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What is an Atherectomy?

Tricia Christensen
By
Updated May 17, 2024
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Atherectomy is a medical treatment from atherosclerosis or narrowing of the arteries that may be appropriate in some cases. It is often looked as a good first option because it falls under the category of what are considered minimally invasive procedures. This means the procedure does not involve any form of open surgery and is likely to be tolerated well by a broader patient range.

A simple description of how atherectomy is performed includes that this is a procedure via catheterization. Most often in the groin, a catheter or thin tube is inserted into the blood vessel and threaded through it until the area of narrowing is reached. There is a small razor-like device or burr that is attached to the catheter, and this is used to remove or “shave” the plaque from within the artery. Once this matter is detached, the catheter is removed too, and the procedure frequently results in widening the blood vessel that is blocked, restoring greater blood flow.

Patients experiencing atherectomy are not anesthetized during the procedure. They may be awake or under what is called twilight sleep sedation. Most people are unable to feel any activity within the arteries, but they may feel a small amount of pressure where the catheter is inserted. To minimize this, local anesthesia is used to create little sensation in that area. The one complaint some patients may express about atherectomy is the sound of the procedure, which has been compared to the sound of a dentist’s drill.

On the other hand, recovery time after atherectomy tends to be minimal. To make sure no excess bleeding occurs, patients must remain in a flat position for a number of hours. Usually they can expect an overnight stay in the hospital, but many people go home the day after, provided there are no complications. Though complications are rare, they can exist, and they include the atherectomy reversing itself or passage of blood clots or matter into other areas of the body, creating different kinds of stroke.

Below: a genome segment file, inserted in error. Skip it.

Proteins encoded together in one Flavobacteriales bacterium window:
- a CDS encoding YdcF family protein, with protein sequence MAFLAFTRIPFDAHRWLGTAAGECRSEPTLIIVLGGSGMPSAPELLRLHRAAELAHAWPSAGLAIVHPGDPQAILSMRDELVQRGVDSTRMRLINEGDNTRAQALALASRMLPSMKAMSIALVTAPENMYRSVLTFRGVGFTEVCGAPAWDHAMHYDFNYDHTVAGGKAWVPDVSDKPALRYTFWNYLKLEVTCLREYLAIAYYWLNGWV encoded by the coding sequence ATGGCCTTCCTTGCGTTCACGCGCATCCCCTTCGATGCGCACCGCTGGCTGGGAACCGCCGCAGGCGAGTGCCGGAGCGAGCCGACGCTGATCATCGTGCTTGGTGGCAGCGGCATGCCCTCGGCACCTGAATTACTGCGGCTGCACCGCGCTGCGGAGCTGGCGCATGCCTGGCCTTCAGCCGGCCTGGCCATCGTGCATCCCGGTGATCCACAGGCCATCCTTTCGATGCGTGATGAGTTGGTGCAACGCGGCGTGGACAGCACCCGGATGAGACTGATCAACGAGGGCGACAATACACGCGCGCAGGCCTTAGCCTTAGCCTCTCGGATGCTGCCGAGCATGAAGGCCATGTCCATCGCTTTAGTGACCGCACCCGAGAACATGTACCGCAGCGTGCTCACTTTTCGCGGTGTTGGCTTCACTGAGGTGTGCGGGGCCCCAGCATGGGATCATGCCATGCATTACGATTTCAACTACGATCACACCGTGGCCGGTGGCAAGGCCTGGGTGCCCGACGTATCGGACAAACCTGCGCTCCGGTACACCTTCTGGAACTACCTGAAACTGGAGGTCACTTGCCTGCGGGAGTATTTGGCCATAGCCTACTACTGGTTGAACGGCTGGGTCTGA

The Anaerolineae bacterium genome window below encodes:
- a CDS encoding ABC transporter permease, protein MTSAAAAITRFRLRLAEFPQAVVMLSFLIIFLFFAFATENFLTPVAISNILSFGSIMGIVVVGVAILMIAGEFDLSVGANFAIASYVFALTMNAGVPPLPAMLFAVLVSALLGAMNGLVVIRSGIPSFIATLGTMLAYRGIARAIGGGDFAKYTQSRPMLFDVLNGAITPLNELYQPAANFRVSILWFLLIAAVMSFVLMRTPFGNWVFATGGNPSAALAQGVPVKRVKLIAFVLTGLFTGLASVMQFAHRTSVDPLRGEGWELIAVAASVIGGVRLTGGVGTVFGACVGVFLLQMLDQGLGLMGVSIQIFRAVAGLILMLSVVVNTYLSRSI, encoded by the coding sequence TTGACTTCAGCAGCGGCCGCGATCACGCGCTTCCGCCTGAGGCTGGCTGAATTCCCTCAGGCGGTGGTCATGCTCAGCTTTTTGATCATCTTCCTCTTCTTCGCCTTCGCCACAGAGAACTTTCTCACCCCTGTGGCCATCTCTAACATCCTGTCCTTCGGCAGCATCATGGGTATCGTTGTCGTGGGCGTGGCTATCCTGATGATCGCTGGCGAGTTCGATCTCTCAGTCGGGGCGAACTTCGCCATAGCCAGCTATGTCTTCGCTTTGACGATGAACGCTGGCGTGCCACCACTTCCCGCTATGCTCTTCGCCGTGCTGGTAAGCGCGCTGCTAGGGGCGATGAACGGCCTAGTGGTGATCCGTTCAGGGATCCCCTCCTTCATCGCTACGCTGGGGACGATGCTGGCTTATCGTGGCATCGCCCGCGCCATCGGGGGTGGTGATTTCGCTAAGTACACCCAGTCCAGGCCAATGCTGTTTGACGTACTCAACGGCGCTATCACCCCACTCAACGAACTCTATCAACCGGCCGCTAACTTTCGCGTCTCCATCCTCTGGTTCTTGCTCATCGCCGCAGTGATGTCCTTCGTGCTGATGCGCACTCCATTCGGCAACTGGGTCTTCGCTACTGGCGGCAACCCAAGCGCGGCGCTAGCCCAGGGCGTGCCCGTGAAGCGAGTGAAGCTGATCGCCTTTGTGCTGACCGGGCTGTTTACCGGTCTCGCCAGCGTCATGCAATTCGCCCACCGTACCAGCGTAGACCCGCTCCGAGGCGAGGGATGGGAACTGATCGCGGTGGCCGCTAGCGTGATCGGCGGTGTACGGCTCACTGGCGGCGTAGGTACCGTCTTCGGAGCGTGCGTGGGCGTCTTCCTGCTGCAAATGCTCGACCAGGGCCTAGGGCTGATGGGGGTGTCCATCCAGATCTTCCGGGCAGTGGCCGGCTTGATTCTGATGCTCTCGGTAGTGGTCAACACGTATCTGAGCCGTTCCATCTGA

To minimize self-reversal of the procedure, doctors may consider placing a stent after the shaving process. This isn’t always possible. Sometimes the narrowed area is too small for stent placement. In fact, one of the reasons atherectomy is performed is due to narrowing in a very small area that won’t support a stent of any size. Given adequate size, though, stent placement might be considered if it is deemed necessary.

When a person has this treatment, due consideration of why plaque build-up occurred, is necessary. People are encouraged to pursue lifestyles or make changes that are consistent with avoiding atherosclerosis in the future. For instance, smokers have a much higher risk of sudden atherectomy reversal. Smoking cessation and changes in diet and exercise are urged. Discovery of narrowed arteries might also suggest treatment with medication/s to help improve cardiac health, keep plaque accumulation in the arteries low, and prevent stroke.

WiseGeek is dedicated to providing accurate and trustworthy information. We carefully select reputable sources and employ a rigorous fact-checking process to maintain the highest standards. To learn more about our commitment to accuracy, read our editorial process.
Tricia Christensen
By Tricia Christensen , Writer
With a Literature degree from Sonoma State University and years of experience as a WiseGeek contributor, Tricia Christensen is based in Northern California and brings a wealth of knowledge and passion to her writing. Her wide-ranging interests include reading, writing, medicine, art, film, history, politics, ethics, and religion, all of which she incorporates into her informative articles. Tricia is currently working on her first novel.

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Tricia Christensen

Tricia Christensen

Writer

With a Literature degree from Sonoma State University and years of experience as a WiseGeek contributor, Tricia...
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